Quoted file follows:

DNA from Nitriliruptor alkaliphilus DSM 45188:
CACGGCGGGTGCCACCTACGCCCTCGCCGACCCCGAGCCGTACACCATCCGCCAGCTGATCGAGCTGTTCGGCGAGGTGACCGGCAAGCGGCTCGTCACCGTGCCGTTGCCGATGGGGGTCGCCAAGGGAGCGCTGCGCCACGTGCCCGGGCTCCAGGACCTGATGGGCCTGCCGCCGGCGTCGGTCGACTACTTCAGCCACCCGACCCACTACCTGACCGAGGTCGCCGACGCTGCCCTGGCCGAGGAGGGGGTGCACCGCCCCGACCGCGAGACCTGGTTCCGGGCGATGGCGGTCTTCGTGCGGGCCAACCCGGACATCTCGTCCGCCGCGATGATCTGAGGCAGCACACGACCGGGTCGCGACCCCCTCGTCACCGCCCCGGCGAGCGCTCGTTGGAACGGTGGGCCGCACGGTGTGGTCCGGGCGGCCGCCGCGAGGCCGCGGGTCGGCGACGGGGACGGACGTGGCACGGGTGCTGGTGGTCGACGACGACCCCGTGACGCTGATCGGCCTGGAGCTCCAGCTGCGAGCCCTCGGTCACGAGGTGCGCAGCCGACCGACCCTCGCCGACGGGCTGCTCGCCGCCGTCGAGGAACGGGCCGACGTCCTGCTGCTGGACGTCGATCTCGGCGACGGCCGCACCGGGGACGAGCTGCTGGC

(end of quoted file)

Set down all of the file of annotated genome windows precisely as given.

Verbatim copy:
DNA from Nitriliruptor alkaliphilus DSM 45188:
CACGGCGGGTGCCACCTACGCCCTCGCCGACCCCGAGCCGTACACCATCCGCCAGCTGATCGAGCTGTTCGGCGAGGTGACCGGCAAGCGGCTCGTCACCGTGCCGTTGCCGATGGGGGTCGCCAAGGGAGCGCTGCGCCACGTGCCCGGGCTCCAGGACCTGATGGGCCTGCCGCCGGCGTCGGTCGACTACTTCAGCCACCCGACCCACTACCTGACCGAGGTCGCCGACGCTGCCCTGGCCGAGGAGGGGGTGCACCGCCCCGACCGCGAGACCTGGTTCCGGGCGATGGCGGTCTTCGTGCGGGCCAACCCGGACATCTCGTCCGCCGCGATGATCTGAGGCAGCACACGACCGGGTCGCGACCCCCTCGTCACCGCCCCGGCGAGCGCTCGTTGGAACGGTGGGCCGCACGGTGTGGTCCGGGCGGCCGCCGCGAGGCCGCGGGTCGGCGACGGGGACGGACGTGGCACGGGTGCTGGTGGTCGACGACGACCCCGTGACGCTGATCGGCCTGGAGCTCCAGCTGCGAGCCCTCGGTCACGAGGTGCGCAGCCGACCGACCCTCGCCGACGGGCTGCTCGCCGCCGTCGAGGAACGGGCCGACGTCCTGCTGCTGGACGTCGATCTCGGCGACGGCCGCACCGGGGACGAGCTGCTGGC